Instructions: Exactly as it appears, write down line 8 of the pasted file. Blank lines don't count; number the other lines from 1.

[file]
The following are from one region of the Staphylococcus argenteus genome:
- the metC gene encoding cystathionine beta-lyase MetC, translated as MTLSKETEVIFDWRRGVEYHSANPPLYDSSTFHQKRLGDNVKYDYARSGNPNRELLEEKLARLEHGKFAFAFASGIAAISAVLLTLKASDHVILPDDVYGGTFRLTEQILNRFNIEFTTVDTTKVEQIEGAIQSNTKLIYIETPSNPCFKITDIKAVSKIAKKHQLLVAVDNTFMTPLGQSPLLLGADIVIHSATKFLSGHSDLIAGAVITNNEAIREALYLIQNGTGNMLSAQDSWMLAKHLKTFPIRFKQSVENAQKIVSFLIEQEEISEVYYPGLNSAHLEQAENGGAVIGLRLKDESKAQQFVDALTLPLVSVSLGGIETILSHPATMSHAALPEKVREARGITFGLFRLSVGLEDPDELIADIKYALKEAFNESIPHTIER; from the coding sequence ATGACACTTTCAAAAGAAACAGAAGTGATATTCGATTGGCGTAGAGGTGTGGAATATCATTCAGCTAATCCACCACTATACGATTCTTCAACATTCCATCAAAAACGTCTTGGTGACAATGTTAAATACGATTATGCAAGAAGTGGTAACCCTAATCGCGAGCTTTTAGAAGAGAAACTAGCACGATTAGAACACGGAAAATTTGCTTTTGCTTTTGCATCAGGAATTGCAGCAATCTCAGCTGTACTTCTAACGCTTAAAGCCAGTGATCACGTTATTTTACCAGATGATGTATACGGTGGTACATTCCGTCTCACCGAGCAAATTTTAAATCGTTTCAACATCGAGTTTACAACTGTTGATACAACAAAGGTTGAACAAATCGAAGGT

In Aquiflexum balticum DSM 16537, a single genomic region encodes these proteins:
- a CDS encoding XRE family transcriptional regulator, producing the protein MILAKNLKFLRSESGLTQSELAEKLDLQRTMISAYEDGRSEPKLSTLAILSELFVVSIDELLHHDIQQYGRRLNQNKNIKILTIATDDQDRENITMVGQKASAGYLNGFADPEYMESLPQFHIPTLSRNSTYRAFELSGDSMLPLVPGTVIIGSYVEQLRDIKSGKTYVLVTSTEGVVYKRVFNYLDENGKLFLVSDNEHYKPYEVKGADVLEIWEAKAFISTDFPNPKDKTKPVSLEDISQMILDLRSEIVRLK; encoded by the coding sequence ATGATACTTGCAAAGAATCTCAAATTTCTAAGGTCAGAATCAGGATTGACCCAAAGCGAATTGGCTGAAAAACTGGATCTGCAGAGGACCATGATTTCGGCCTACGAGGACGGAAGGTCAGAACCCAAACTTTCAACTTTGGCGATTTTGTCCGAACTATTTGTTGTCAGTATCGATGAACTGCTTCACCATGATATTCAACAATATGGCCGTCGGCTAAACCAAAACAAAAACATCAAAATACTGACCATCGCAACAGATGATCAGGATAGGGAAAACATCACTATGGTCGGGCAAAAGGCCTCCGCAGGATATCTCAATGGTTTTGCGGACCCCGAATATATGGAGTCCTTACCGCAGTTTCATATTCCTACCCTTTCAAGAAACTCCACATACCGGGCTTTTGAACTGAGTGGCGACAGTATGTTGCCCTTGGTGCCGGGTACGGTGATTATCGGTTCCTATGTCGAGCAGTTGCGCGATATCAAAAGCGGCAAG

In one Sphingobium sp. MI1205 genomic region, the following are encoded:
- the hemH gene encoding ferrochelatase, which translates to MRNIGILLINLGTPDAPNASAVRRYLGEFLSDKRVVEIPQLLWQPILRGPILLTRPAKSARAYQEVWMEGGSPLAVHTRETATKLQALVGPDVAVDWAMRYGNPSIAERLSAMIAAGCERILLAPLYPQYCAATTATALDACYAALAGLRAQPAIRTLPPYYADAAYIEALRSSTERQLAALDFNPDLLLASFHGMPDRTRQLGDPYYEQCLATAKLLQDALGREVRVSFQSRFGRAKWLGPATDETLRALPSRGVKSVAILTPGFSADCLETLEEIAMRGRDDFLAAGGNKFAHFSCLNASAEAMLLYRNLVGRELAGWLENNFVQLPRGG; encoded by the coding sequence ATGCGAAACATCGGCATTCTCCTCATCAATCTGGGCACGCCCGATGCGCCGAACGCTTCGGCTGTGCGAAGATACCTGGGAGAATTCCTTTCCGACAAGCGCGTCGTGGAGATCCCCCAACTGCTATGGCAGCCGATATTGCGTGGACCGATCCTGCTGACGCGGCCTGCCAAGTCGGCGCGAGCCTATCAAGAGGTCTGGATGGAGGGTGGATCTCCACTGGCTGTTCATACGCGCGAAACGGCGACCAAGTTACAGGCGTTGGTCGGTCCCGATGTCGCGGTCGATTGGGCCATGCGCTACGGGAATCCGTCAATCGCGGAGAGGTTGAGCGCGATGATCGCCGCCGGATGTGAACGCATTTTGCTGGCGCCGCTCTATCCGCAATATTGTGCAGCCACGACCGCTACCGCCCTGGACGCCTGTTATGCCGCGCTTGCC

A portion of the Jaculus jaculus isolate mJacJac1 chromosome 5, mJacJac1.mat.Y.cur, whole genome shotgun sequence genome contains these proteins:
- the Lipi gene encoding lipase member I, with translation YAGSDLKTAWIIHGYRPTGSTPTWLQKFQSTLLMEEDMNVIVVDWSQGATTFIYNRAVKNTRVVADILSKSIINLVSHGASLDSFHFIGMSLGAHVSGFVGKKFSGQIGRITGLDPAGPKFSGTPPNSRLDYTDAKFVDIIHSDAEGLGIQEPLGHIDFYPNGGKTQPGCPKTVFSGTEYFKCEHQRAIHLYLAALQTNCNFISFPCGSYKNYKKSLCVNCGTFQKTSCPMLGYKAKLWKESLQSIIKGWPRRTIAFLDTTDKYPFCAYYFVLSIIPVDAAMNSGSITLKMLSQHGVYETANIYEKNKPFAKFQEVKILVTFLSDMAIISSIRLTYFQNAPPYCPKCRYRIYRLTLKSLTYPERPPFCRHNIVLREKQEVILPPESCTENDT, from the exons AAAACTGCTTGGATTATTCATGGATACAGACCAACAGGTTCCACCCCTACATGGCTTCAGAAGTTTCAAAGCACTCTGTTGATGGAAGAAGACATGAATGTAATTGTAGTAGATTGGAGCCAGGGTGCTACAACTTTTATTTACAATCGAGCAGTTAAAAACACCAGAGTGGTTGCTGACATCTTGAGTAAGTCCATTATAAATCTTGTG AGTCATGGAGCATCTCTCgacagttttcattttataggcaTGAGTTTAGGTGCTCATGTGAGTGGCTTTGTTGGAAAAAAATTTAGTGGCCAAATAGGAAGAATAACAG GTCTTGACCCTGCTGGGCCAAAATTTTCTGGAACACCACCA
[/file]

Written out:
- the Lipi gene encoding lipase member I, with translation YAGSDLKTAWIIHGYRPTGSTPTWLQKFQSTLLMEEDMNVIVVDWSQGATTFIYNRAVKNTRVVADILSKSIINLVSHGASLDSFHFIGMSLGAHVSGFVGKKFSGQIGRITGLDPAGPKFSGTPPNSRLDYTDAKFVDIIHSDAEGLGIQEPLGHIDFYPNGGKTQPGCPKTVFSGTEYFKCEHQRAIHLYLAALQTNCNFISFPCGSYKNYKKSLCVNCGTFQKTSCPMLGYKAKLWKESLQSIIKGWPRRTIAFLDTTDKYPFCAYYFVLSIIPVDAAMNSGSITLKMLSQHGVYETANIYEKNKPFAKFQEVKILVTFLSDMAIISSIRLTYFQNAPPYCPKCRYRIYRLTLKSLTYPERPPFCRHNIVLREKQEVILPPESCTENDT, from the exons AAAACTGCTTGGATTATTCATGGATACAGACCAACAGGTTCCACCCCTACATGGCTTCAGAAGTTTCAAAGCACTCTGTTGATGGAAGAAGACATGAATGTAATTGTAGTAGATTGGAGCCAGGGTGCTACAACTTTTATTTACAATCGAGCAGTTAAAAACACCAGAGTGGTTGCTGACATCTTGAGTAAGTCCATTATAAATCTTGTG AGTCATGGAGCATCTCTCgacagttttcattttataggcaTGAGTTTAGGTGCTCATGTGAGTGGCTTTGTTGGAAAAAAATTTAGTGGCCAAATAGGAAGAATAACAG GTCTTGACCCTGCTGGGCCAAAATTTTCTGGAACACCACCA